The physics of goo

“Take Back Illinois” political game

More proof that the trend towards political video games is accelerating: The Republican party of Illinois has just released the Take Back Illinois online video game, designed by the brilliant dudes over at Persuasive Games. It’s intended to highlight the positions of the state’s GOP in several key issues, including medical malpratice reform, education, participation, and economic reform. Each area is represented by a little minigame, and the first one out is “medical malpractice”.

My verdict? It’s incredibly cool, and possibly one of the best political games I’ve ever seen. That’s because political games are usually caught in a design dilemma: If you foreground the game’s “message”, it’s usually at the expense of gameplay — the game is boring. But if you focus on merely creating killer gameplay, then the play takes over and the sense of “message” can be lost. The best games are thus ones that try to illustrate a dynamic process, because dynamic processes are sort of game-like to begin with. That’s why economics and law can, oddly, be a lot of fun to study. You think of a bunch of rules, set them in motion, and see what happens; then you tinker with the rules and see what happens again. It’s just like any of Will Wright’s good Sim games.

In the medical malpractice game, the concept is deceptively simple. You’re looking down on a city in “god” mode, and your citizens are either healthy, slightly ill, or critically ill. You have to try to quickly locate the critically ill ones and get them to a hospital before they die. But the hospitals have their own budgetary restraints, and can only handle so many patients; shove a couple of sick people into one hospital and it’ll be “full” until they heal. Thus, you quickly wind up in a frantic juggling game, when you realized that the hospital nearest to a sick person is full and you have to route them all the way across town, praying they don’t die before they get there … kind of like real life, right? The political content arrives in your ability to increase or decrease the maximum malpractice awards that people get for suing hospitals. Decrease it, and, according to Republican logic, the hospitals save money and presto! They can handle more patients, and the game becomes easier. Similarly, you can increase the research support for medical safety and training, and that makes the game easier too. By letting you twiddle with a couple of simple policies, the game lets you “see” precisely what the Republicans would like to do to Illinois — and the good things they hope would come of it.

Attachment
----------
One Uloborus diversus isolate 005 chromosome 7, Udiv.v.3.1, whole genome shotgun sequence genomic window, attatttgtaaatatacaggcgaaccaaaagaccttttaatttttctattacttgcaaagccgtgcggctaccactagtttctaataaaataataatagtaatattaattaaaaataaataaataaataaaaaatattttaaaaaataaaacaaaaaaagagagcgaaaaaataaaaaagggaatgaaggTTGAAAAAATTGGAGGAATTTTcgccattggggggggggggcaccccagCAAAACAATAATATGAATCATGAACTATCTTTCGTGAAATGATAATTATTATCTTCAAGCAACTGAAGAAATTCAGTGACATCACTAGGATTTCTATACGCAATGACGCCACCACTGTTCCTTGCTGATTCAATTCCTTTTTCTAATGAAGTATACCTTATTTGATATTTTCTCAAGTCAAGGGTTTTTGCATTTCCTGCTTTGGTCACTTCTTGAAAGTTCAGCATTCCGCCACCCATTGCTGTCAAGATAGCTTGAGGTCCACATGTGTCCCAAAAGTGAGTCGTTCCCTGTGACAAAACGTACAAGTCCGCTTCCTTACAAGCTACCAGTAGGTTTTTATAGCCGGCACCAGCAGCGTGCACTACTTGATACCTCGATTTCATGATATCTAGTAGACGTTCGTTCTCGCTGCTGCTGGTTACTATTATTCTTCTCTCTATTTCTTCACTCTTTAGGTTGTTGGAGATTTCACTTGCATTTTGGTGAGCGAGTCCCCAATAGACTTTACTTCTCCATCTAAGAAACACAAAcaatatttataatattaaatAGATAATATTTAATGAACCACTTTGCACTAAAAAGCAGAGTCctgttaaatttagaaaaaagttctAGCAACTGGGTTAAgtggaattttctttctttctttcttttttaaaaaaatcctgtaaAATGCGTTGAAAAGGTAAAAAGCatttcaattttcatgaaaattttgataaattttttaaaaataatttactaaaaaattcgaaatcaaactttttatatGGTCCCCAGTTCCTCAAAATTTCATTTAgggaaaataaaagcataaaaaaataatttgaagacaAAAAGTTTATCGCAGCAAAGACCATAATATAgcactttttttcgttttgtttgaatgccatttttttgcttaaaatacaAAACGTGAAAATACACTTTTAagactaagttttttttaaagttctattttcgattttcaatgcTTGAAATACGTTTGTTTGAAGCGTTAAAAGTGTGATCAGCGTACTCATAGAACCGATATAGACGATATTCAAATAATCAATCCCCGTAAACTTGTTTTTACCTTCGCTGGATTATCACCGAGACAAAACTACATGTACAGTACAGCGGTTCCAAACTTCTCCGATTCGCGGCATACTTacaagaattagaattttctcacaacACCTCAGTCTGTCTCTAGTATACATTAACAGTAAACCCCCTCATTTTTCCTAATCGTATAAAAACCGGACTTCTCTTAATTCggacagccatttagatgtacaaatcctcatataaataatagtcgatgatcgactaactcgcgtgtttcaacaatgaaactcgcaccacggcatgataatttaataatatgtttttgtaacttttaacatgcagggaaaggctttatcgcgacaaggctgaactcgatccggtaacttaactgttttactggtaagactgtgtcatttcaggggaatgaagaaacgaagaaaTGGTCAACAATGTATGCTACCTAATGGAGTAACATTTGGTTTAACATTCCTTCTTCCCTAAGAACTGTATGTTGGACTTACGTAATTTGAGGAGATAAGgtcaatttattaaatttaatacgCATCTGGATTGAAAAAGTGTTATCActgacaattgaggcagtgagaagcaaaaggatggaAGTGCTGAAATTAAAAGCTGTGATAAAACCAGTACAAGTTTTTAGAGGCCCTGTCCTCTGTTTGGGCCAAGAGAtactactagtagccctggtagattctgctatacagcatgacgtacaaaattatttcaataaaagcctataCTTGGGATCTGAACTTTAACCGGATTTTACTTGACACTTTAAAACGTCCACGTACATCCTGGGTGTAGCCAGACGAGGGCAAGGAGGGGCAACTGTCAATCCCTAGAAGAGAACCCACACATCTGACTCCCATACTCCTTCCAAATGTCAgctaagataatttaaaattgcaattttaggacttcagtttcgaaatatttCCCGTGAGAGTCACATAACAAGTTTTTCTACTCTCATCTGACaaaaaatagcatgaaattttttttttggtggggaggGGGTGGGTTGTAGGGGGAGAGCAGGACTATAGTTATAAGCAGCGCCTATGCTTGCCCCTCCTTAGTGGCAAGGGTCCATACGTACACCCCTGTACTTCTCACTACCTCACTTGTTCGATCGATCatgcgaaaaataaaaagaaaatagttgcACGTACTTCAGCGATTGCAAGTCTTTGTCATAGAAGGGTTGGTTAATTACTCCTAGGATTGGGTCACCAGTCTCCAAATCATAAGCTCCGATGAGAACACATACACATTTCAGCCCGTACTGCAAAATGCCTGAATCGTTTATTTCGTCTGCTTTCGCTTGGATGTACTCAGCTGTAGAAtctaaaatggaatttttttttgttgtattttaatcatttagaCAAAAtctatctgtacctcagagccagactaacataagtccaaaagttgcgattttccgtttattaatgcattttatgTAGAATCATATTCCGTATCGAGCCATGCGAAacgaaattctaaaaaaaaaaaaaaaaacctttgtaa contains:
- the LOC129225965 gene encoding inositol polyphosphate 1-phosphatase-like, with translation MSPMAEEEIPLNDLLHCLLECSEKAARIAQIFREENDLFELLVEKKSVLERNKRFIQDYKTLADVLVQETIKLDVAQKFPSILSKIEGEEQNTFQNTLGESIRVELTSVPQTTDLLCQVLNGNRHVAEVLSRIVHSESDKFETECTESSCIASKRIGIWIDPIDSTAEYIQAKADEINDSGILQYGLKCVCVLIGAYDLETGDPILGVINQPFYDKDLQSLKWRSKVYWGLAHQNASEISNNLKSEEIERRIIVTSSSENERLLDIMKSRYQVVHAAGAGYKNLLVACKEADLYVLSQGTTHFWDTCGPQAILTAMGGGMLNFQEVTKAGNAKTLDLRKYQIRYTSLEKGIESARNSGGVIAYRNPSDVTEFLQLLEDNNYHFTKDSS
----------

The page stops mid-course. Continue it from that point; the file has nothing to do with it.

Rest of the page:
One could, of course, argue with the logic of the game. Democrats would say that a far better way to decrease hospitals’ costs would be not to limit malpractice — which they’d argue is an issue of justice — but to rein in the enormous profits of pharmaceuticals, thus bringing down the cost of drugs. But whether or not one agrees with what the Republicans are trying to teach with this game, the point is, the way that it teaches is wonderfully elegant.

If anything, it’s almost too much fun: The play value of the game almost overrides the message. For example, I discovered that while I could get a higher score by following Republican policies (and helping the hospitals improve their care), I found it more enjoyable to let the health-care system degrade into chaos. It’s more exciting that way! I got more nail-biting thrills out of having the hospitals quickly fill up and turn patients away, forcing me to desperately route the nearly-dead patients somewhere else. It’s just like any video game that has settings for “easy”, “normal”, and “hard”. The “hard” setting is brutal — you get killed and killed and killed again — but it’s also just maniacally fun, as virtual chaos and mayhem are wont to be. Still, all in all, this is one of the best political games I’ve yet played.

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I'm Clive Thompson, the author of Smarter Than You Think: How Technology is Changing Our Minds for the Better (Penguin Press). You can order the book now at Amazon, Barnes and Noble, Powells, Indiebound, or through your local bookstore! I'm also a contributing writer for the New York Times Magazine and a columnist for Wired magazine. Email is here or ping me via the antiquated form of AOL IM (pomeranian99).

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